Queen’s Hospital in Romford receives £1million of funding for innovative A&E restructure

Queen’s Hospital A&E.

Queens Hospital A&E. - Credit: Archant

Havering’s A&E department has been given £1million from the Department of Health (DoH), to continue a pioneering project to cut waiting times.

The DoH announced yesterday the allocation of £55m of capital funding for emergency departments from the chancellor’s Spring Budget, to tackle this year’s winter pressures.

Barking, Havering and Redbridge University Hospitals NHS Trust (BHRUT), which has consistently missed the 95 per cent target to deal with A&E patients, was one of the highest recipients.

The trust said the money would go towards further innovations of the emergency department at Queen’s Hospital, Rom Valley Way, Romford.

Over the past year more consultants have been deployed to the waiting area to quickly assess whether patients need to visit A&E, or they can be dealt with by a GP or pharmacy.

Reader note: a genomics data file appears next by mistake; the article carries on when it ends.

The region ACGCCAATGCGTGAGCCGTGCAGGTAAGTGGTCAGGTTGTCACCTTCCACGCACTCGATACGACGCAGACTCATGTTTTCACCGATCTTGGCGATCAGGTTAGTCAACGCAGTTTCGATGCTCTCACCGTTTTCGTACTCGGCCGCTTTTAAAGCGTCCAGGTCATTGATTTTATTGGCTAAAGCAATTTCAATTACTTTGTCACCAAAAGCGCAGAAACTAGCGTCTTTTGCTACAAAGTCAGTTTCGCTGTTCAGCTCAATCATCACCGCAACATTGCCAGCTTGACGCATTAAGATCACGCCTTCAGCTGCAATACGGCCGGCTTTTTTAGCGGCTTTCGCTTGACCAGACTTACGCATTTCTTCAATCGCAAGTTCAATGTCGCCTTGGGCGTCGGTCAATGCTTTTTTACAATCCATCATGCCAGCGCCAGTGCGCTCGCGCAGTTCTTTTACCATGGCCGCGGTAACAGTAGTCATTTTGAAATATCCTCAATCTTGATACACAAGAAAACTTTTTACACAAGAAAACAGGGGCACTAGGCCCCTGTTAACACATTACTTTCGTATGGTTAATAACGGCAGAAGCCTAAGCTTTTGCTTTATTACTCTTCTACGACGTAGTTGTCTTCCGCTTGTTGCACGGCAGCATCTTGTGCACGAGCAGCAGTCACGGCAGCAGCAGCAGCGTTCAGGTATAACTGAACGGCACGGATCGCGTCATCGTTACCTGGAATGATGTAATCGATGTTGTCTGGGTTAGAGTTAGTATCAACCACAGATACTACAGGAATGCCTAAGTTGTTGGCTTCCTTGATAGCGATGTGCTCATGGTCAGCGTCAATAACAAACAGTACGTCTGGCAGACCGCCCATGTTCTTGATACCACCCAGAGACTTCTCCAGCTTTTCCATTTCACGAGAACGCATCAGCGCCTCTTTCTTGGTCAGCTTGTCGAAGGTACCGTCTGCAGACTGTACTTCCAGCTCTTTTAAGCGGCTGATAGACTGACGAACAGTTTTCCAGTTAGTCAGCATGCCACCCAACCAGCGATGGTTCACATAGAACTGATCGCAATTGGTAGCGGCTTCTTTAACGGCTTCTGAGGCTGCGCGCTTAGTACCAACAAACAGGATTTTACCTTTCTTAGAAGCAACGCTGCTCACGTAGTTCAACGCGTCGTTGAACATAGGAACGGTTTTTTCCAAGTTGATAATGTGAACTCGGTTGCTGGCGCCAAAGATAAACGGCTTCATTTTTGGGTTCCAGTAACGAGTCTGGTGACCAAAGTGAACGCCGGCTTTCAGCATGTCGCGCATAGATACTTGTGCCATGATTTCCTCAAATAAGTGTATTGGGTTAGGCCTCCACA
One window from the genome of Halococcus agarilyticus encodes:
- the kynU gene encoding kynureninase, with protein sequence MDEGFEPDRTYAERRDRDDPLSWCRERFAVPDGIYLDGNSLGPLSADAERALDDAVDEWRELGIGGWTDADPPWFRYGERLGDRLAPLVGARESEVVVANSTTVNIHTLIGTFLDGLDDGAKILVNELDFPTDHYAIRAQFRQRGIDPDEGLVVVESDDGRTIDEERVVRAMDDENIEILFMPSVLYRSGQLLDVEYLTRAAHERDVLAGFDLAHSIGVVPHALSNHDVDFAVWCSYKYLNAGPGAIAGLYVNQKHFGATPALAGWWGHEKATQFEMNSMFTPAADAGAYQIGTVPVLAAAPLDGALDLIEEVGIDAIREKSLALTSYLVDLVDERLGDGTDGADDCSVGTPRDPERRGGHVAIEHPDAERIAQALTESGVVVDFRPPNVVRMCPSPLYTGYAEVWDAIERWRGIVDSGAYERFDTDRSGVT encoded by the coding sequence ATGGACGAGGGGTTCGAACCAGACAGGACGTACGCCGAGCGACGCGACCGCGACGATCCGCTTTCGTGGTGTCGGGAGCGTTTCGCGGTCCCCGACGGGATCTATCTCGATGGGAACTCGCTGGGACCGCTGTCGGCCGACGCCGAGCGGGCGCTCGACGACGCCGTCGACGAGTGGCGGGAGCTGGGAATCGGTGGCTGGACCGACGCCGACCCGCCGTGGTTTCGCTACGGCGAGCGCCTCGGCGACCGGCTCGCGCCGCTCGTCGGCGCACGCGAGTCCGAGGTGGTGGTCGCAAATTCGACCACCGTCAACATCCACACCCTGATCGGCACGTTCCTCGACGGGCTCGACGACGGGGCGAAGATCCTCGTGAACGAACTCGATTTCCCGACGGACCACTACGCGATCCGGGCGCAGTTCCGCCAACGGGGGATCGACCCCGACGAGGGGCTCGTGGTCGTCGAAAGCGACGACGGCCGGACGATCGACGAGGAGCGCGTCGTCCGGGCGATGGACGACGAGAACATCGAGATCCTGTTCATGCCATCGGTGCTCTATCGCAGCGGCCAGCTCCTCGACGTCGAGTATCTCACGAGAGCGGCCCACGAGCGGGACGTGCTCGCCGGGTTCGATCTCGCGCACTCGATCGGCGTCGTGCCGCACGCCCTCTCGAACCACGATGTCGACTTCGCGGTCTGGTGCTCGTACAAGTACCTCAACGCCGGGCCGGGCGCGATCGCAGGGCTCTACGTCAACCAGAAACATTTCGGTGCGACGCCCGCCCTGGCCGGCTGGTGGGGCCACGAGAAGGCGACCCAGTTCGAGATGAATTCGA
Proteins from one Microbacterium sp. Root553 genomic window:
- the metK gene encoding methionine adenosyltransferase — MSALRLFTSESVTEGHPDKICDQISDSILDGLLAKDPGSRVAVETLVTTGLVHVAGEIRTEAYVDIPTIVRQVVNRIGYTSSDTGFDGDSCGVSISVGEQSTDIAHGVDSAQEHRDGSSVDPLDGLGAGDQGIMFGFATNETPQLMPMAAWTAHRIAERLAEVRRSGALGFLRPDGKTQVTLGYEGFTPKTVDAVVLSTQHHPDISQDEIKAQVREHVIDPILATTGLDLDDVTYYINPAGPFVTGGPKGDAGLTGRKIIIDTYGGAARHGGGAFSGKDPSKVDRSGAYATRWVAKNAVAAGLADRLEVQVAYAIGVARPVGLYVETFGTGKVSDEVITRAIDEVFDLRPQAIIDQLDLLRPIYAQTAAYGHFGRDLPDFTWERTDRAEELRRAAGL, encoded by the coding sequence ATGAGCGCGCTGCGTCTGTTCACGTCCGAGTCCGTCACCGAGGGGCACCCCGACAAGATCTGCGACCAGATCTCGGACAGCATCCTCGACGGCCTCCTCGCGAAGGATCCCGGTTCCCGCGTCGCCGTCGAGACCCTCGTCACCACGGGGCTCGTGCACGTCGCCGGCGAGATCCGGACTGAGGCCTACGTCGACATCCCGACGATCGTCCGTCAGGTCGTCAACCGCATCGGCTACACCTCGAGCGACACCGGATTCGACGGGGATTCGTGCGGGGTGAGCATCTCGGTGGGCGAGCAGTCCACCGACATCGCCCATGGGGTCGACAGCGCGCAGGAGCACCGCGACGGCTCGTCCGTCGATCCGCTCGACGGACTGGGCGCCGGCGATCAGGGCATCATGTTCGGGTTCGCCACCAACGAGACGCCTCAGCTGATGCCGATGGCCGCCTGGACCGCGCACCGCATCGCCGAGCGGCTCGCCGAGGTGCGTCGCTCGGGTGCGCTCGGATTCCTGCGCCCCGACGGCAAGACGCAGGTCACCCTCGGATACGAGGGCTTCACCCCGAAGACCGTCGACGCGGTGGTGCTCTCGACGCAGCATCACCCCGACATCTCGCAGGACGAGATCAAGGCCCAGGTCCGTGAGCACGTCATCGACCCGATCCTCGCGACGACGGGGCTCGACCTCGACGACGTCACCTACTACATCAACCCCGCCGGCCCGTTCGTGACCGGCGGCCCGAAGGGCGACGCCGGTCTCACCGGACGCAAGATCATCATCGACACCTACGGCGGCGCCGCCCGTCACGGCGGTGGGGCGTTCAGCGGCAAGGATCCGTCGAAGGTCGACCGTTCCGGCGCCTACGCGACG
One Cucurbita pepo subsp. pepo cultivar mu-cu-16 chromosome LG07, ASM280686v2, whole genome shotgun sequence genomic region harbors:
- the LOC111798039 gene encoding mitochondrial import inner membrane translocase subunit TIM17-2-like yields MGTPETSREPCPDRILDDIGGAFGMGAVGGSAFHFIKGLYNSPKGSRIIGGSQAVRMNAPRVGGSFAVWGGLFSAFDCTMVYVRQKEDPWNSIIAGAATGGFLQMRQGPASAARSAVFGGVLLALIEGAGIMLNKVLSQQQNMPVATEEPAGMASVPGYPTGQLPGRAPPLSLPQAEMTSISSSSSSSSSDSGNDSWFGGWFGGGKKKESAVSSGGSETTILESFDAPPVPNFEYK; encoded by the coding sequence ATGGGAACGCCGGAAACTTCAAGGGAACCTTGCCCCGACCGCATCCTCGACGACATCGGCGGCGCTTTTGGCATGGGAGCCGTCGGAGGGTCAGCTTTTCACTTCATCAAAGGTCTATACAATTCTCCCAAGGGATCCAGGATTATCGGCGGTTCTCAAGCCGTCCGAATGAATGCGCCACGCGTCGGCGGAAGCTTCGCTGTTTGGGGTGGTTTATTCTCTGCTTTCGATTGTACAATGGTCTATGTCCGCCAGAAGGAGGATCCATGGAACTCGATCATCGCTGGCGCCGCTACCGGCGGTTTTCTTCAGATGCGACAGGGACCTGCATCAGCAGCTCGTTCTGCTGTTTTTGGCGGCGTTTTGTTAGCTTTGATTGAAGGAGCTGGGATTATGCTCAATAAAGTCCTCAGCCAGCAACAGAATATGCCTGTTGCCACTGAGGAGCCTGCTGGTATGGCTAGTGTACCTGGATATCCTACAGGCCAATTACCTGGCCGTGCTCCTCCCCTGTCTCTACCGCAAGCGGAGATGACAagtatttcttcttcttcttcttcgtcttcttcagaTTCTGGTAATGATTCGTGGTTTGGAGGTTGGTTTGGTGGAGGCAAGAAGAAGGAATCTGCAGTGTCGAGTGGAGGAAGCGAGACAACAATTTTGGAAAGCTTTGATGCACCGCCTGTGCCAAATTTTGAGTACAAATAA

In October this led to waiting times being cut by 21 minutes, and 48 minutes in the children’s emergency department.

BHRUT will restructure the waiting area, and install desks to allow for quick assessments by doctors.

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The trust is putting in an extra £300,000 of its own money, and the paediatric section of A&E will be overhauled as well.

Sarah Tedford, chief operating officer at BHRUT, said: “The redesigned, enlarged areas within the emergency department will be much better for our patients.

“Walk in patients will benefit from a new dedicated entrance to the enhanced urgent care centre.

“We will be able to increase the numbers of emergency consultants and GPs on the front desks to help patients as soon as they arrive, and we will be able to offer this service for longer every day, in an improved environment.

“It’s a huge step forward and will help us continue to manage the ever increasing numbers of patients who present at our emergency departments, and ensure they are given the right care in the right location.”

A BHRUT spokesman said the restructure would be complete by the end of autumn.